Posts from ‘Classic Car Ads’
For as relatively new a form of communication as television is, the content broadcast via that medium ages incredibly quickly. In terms of style and language, it may be difficult to tell a book written in 1920 from one penned a couple of decades later. Television history, however, is well defined by rather short epochs, and none is more easily recognizable or uniquely self contained than the Eighties.
“What about the Javelin?”
Available between 1968 and 1974, the AMC Javelin would be, based on total production, the rarest of the cars we refer to as pony cars. That said, it’s possible the Javelin is among the most beloved—at least among readers of Collectible Automobile magazine.
Most Americans have a fairly myopic view of the off-road-vehicle world. Ask any of us what the most popular 4×4 on the planet is and you’ll get the answer “Jeep” nine times out of ten. Not that Jeep is a bad answer–the Wrangler remains one of the most capable rock pounders you can purchase–but despite the Jeep brand’s power, there are markets where it isn’t all that well established.
It was in 1975 that Chrysler introduced its first “small car,” the Cordoba. Before that, the brand had never ventured too far adrift from a model lineup of generously proportioned luxury cars that were based on a uniform full-size platform.
When the Smart ForTwo was introduced for the 2008 model year, uninformed detractors of the diminutive two-seater devoted considerable energy to worrying about how unsafe such a small car would be in a crash. Count my mother among them.
Ford Motor Company’s Mercury division was taken from us in 2011. The brand’s demise came during a flurry of marque terminations, and was bracketed by the shutdown of Pontiac (2010) and the final model year of Saab (2012).
Though hard to pinpoint exactly, Mercury’s market position probably hewed most closely to GM’s Oldsmobile division, though both brands drifted at different times between being slightly sporty to being more luxury focused.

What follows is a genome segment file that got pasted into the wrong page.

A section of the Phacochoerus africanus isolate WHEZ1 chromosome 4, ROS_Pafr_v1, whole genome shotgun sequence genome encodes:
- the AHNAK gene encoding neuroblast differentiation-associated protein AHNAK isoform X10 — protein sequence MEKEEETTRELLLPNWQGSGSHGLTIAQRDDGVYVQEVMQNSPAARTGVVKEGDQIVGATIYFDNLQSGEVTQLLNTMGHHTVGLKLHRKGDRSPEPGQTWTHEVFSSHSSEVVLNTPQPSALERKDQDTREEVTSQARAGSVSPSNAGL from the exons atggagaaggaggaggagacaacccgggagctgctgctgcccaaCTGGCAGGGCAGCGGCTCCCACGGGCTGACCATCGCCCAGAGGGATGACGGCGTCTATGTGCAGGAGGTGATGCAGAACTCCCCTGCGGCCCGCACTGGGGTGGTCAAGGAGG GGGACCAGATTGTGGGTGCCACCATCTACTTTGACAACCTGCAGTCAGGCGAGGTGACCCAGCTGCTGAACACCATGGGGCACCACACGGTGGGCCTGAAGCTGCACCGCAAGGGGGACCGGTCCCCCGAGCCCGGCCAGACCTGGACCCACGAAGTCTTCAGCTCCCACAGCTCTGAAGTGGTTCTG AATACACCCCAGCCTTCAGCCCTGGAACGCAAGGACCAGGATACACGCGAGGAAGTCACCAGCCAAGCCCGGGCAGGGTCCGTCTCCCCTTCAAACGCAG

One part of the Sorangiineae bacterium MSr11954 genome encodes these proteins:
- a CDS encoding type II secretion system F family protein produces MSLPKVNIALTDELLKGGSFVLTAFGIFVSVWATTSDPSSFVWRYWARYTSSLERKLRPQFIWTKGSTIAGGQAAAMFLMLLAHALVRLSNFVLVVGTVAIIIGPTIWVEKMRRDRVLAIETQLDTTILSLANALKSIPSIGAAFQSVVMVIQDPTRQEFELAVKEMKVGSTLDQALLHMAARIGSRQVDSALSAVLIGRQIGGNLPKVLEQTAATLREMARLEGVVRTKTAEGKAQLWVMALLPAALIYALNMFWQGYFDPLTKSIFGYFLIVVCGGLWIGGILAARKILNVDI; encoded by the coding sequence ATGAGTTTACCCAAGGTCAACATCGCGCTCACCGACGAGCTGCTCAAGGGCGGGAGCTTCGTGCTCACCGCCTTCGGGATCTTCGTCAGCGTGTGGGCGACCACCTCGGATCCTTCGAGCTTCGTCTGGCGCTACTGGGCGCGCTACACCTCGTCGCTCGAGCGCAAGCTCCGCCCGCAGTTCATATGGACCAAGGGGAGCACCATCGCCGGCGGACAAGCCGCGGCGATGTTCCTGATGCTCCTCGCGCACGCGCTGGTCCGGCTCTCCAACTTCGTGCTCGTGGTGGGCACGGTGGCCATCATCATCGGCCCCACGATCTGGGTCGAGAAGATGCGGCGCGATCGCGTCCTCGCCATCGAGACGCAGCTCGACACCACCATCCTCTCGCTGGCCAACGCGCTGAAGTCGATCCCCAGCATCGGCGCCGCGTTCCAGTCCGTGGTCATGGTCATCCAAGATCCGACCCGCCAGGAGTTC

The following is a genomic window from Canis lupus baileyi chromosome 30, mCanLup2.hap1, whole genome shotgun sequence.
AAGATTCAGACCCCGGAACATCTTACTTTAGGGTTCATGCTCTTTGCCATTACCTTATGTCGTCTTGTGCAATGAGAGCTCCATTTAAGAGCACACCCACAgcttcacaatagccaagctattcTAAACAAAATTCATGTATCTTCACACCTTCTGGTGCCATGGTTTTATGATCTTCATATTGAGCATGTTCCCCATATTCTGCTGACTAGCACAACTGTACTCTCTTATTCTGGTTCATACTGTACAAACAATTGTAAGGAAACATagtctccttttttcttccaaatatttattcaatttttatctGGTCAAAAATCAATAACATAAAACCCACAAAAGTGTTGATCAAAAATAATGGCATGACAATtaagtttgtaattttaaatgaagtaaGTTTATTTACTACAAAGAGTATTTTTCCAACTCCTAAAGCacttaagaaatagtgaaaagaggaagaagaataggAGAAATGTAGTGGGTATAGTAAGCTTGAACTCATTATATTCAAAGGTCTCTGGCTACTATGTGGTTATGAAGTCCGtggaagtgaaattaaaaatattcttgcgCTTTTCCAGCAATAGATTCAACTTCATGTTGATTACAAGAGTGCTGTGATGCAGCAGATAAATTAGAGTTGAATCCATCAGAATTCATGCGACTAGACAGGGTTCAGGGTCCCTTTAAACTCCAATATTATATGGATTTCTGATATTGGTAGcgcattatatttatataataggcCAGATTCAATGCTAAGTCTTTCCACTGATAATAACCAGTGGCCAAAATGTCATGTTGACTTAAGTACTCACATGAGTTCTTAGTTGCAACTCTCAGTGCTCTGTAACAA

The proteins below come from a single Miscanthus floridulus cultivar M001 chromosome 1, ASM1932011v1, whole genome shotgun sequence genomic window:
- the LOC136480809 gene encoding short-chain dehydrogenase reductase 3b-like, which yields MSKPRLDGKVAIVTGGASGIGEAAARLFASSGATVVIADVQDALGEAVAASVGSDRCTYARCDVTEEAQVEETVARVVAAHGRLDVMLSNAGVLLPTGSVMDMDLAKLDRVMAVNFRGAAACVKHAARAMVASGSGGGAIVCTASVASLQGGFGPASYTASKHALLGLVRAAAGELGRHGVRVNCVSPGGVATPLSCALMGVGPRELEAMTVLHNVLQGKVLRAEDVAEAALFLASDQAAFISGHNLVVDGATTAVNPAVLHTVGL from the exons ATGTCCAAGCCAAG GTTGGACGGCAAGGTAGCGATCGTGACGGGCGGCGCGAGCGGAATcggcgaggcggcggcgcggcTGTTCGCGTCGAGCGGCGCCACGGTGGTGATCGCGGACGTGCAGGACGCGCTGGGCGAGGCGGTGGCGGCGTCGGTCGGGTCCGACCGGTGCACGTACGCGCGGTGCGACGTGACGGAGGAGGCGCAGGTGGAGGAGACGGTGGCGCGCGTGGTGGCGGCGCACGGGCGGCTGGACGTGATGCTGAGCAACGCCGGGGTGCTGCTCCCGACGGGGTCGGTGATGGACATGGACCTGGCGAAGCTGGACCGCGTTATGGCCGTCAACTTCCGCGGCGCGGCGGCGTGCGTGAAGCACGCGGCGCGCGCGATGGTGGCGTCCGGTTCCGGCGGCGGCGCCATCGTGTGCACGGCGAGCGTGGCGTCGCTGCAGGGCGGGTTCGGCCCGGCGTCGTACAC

If you’re my age (around the half-century mark), you’ve been programmed since high school to fully appreciate the dangers and potentially disastrous consequences of drinking and driving. And, indeed, since I began college in 1983, the legal penalties for operating a motor vehicle while under the influence of alcohol have become significantly harsher.
Maybe it was just the prevailing atmosphere of the Eighties, but when the Chevrolet Corvette was redesigned for 1984, it was no longer a muscle-bound sports car. Instead, it was marketed as a high-tech marvel.
In the annals of automotive retailing, there are few–if any–model names that have been applied to more body types or market segments than Mercury’s Cougar badge. Over the moniker’s multi-decade run, it was used on coupes, sedans, station wagons, convertibles, pony cars, muscle cars, luxury cars, and, at the end of its run, a front-wheel-drive sporty hatchback.
Given how socially vilified cigarettes and other tobacco products are today, it may be difficult for people much under the age of 40 to recall a time when smoking was not only generally accepted, it was openly promoted.